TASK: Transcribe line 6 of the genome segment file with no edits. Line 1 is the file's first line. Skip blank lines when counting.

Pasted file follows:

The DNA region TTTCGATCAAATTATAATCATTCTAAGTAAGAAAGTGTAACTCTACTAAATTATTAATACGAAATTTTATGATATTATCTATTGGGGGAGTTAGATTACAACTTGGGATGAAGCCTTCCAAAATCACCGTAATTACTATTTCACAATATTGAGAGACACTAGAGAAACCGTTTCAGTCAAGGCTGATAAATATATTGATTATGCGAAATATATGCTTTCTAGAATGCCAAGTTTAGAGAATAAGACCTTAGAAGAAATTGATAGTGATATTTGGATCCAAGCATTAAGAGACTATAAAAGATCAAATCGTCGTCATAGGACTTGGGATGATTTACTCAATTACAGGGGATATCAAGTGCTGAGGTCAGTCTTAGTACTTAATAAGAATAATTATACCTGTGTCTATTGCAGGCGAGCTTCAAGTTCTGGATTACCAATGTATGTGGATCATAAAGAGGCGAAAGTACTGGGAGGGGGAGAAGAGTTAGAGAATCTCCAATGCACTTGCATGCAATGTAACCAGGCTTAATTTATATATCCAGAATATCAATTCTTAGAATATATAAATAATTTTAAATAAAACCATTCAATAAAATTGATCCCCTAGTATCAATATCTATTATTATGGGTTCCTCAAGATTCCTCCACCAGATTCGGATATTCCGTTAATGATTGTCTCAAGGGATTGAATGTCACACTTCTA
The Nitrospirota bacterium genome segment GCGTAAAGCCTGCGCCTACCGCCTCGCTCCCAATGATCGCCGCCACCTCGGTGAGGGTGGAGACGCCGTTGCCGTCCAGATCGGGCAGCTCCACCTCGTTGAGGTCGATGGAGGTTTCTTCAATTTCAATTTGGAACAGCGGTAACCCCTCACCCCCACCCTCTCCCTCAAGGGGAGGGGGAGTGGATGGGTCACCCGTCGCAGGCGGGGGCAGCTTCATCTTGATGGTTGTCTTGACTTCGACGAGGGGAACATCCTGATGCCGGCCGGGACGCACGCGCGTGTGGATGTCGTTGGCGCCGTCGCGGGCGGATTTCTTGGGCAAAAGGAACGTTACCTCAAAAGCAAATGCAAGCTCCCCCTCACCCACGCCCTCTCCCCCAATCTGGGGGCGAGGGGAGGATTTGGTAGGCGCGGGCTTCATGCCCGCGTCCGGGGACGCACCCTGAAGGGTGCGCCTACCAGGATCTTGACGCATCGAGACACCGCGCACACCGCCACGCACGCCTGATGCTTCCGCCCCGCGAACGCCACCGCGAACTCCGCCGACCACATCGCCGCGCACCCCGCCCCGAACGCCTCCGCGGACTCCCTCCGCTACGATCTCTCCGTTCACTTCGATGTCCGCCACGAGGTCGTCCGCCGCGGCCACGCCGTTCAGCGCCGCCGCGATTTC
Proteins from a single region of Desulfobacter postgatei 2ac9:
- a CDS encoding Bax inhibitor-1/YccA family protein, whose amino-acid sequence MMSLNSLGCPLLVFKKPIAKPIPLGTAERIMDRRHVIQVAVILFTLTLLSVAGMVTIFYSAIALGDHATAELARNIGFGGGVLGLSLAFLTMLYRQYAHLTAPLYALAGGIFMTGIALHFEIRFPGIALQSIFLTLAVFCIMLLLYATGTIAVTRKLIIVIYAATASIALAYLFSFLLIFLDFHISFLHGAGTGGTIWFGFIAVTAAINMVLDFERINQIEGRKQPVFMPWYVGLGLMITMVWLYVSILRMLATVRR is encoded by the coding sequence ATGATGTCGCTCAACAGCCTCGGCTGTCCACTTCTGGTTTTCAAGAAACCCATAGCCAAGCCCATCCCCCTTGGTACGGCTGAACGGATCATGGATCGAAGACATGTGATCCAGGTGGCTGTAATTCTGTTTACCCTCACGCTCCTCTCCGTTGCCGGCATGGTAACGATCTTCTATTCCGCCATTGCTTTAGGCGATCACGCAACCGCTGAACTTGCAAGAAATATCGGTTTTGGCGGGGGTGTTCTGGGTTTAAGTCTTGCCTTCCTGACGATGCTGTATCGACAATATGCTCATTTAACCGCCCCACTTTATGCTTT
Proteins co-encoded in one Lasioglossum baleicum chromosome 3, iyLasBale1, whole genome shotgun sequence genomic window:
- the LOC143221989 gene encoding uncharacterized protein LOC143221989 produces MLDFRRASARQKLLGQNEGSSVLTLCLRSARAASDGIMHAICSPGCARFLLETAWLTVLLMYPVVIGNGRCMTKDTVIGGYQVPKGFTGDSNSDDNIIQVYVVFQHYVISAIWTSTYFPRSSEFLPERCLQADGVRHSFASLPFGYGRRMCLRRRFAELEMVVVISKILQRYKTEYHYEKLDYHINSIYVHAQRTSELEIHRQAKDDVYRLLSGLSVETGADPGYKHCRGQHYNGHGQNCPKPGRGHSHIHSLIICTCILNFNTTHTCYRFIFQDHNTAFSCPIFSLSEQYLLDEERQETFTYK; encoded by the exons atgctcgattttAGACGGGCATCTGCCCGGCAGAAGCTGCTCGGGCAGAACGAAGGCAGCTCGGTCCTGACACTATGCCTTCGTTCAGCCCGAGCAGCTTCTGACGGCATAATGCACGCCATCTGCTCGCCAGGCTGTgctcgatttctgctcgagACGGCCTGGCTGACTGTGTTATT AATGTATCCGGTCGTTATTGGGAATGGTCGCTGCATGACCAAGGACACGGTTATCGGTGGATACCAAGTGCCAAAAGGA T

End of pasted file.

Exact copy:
- the LOC143221989 gene encoding uncharacterized protein LOC143221989 produces MLDFRRASARQKLLGQNEGSSVLTLCLRSARAASDGIMHAICSPGCARFLLETAWLTVLLMYPVVIGNGRCMTKDTVIGGYQVPKGFTGDSNSDDNIIQVYVVFQHYVISAIWTSTYFPRSSEFLPERCLQADGVRHSFASLPFGYGRRMCLRRRFAELEMVVVISKILQRYKTEYHYEKLDYHINSIYVHAQRTSELEIHRQAKDDVYRLLSGLSVETGADPGYKHCRGQHYNGHGQNCPKPGRGHSHIHSLIICTCILNFNTTHTCYRFIFQDHNTAFSCPIFSLSEQYLLDEERQETFTYK; encoded by the exons atgctcgattttAGACGGGCATCTGCCCGGCAGAAGCTGCTCGGGCAGAACGAAGGCAGCTCGGTCCTGACACTATGCCTTCGTTCAGCCCGAGCAGCTTCTGACGGCATAATGCACGCCATCTGCTCGCCAGGCTGTgctcgatttctgctcgagACGGCCTGGCTGACTGTGTTATT AATGTATCCGGTCGTTATTGGGAATGGTCGCTGCATGACCAAGGACACGGTTATCGGTGGATACCAAGTGCCAAAAGGA T